Sriharikota (Andhra Pradesh): India today inched closer towards getting enrolled in the list of nations processing their own-satellite based navigation systems after the successful launch of its sixth navigation satellite called IRNSS-1F with a rocket of its own.
The Indian Regional Navigation Satellite System (IRNSS) consists of a constellation of seven satellites, of which the sixth was put into orbit on today.
Immediately after the 1,425-kg IRNSS-1F satellite was injected into space by the Polar Satellite Launch Vehicle (PSLV-C32) rocket, scientists at the mission control centre clapped their hands in joy.
"The sixth navigation satellite has been put into orbit successfully. The seventh navigation satellite is expected to be launched some time next month," A.S. Kiran Kumar, ISRO chairman said soon after.
The Indian Space Research Organisation (ISRO) will raise the satellite to its home slot over the next couple of days.
The satellite, with a design life span of 12 years, has two payloads for navigation and ranging.
The navigation payload of IRNSS-1F will transmit navigation service signals to the users. This payload will be operating in L5-band and S-band. A highly accurate rubidium atomic clock is part of the navigation payload of the satellite.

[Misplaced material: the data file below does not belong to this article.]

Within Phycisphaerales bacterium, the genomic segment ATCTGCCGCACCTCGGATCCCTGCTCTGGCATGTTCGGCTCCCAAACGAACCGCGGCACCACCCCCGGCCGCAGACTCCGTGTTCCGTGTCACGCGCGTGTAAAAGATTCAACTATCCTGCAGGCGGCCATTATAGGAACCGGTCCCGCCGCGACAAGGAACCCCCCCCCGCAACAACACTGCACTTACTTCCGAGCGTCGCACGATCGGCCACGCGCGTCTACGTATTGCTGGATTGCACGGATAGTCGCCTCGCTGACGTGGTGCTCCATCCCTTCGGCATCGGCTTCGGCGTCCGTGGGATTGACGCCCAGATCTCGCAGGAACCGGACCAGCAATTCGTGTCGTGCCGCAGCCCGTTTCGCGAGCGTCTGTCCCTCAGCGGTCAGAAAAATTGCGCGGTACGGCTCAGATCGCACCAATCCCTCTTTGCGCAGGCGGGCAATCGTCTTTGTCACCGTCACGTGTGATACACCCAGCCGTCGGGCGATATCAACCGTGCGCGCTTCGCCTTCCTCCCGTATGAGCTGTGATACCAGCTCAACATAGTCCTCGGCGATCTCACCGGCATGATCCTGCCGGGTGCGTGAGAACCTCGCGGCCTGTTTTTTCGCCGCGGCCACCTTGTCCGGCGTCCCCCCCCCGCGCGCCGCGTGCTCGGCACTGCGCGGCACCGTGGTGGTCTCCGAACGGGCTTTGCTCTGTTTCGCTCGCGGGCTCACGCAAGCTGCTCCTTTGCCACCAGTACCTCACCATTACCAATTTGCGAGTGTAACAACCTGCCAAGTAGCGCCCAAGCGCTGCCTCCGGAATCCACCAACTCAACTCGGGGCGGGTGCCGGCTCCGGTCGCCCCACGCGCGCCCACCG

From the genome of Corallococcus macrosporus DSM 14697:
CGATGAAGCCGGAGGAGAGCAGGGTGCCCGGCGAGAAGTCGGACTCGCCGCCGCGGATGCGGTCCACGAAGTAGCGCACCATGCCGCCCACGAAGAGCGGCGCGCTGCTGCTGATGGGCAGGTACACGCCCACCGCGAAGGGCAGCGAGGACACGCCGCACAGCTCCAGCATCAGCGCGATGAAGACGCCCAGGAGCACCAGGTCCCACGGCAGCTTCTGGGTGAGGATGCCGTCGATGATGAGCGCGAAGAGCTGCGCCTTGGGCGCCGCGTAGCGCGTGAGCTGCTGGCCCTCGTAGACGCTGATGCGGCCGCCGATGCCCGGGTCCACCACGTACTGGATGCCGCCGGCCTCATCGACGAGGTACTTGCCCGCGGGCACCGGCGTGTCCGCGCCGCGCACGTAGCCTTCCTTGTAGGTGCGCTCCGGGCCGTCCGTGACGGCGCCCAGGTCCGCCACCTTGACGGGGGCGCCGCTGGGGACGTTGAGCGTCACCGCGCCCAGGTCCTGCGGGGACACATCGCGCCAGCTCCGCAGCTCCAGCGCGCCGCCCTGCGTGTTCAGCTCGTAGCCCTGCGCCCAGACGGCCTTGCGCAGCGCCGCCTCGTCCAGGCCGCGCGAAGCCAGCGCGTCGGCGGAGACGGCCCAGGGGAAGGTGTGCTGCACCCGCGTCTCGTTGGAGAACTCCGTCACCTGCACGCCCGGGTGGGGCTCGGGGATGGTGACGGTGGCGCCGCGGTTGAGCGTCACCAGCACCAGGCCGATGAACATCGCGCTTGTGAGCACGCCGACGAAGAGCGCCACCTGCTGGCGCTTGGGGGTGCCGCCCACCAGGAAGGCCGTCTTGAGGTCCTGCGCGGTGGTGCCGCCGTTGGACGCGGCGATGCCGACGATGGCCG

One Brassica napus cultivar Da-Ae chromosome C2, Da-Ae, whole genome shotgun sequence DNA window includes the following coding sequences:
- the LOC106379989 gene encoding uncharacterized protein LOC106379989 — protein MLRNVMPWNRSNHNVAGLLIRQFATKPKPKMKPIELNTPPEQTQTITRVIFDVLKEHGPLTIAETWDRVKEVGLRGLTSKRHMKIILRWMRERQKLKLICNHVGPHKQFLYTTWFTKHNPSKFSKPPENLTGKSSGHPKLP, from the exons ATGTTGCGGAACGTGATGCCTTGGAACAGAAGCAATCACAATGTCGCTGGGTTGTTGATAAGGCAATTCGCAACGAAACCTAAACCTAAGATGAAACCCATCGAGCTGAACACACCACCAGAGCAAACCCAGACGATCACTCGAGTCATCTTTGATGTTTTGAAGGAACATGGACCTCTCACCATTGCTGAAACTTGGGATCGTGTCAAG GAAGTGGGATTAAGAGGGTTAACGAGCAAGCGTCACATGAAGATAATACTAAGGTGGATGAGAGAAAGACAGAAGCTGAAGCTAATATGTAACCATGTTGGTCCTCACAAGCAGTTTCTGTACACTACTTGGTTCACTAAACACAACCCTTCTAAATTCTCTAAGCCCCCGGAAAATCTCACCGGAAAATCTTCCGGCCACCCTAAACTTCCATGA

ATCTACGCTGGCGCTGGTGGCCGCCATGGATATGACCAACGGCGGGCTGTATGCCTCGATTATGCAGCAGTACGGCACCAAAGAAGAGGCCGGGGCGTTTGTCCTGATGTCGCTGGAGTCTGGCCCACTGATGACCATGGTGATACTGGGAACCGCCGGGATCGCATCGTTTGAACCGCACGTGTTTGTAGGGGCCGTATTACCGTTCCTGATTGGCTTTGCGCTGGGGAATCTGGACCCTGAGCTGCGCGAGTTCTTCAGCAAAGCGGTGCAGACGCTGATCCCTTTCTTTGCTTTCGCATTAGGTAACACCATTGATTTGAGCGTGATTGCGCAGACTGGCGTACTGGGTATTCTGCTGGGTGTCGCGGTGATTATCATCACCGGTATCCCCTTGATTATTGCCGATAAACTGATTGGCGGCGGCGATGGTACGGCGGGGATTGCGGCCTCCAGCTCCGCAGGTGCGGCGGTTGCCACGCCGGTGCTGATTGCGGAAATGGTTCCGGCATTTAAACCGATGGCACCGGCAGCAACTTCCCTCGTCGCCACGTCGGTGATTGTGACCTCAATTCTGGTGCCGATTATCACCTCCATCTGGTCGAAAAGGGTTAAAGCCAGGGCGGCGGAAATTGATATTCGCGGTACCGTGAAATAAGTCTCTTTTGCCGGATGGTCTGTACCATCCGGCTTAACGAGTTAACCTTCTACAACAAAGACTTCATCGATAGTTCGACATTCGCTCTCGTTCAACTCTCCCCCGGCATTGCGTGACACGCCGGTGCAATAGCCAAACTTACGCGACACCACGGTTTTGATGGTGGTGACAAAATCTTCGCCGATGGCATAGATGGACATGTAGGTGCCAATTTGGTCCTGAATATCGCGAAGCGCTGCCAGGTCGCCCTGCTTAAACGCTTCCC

The ranging payload of IRNSS-1F consists of a C-band transponder (automatic receivers and transmitters of radio signals) which facilitates accurate determination of the range of the satellite.
IRNSS-1F also carries Corner Cube Retro Reflectors for laser ranging.
Till date, India has launched six regional navigational satellites (IRNSS-1A, 1B, 1C, ID, 1E and 1F) as part of a constellation of seven satellites to provide accurate position information service to users across the country and the region, extending up to an area of 1,500 km.
Though the full system comprises nine satellites -- seven in orbit and two on the ground as stand-by, the navigation services could be made operational with four satellites, ISRO officials had said earlier.
While the sixth satellite went up today, the seventh - IRNSS-1G - is expected to be launched in the second half of 2016.
Once the regional navigation system is in place, India need not be dependent on other platforms.
According to ISRO, even with the operationalisation of five IRNSS satellites, the proof of concept of an independent regional navigation satellite system over India has been demonstrated for the targeted position accuracy of better than 20 metres over 24 hours of the day.
(With IANS inputs)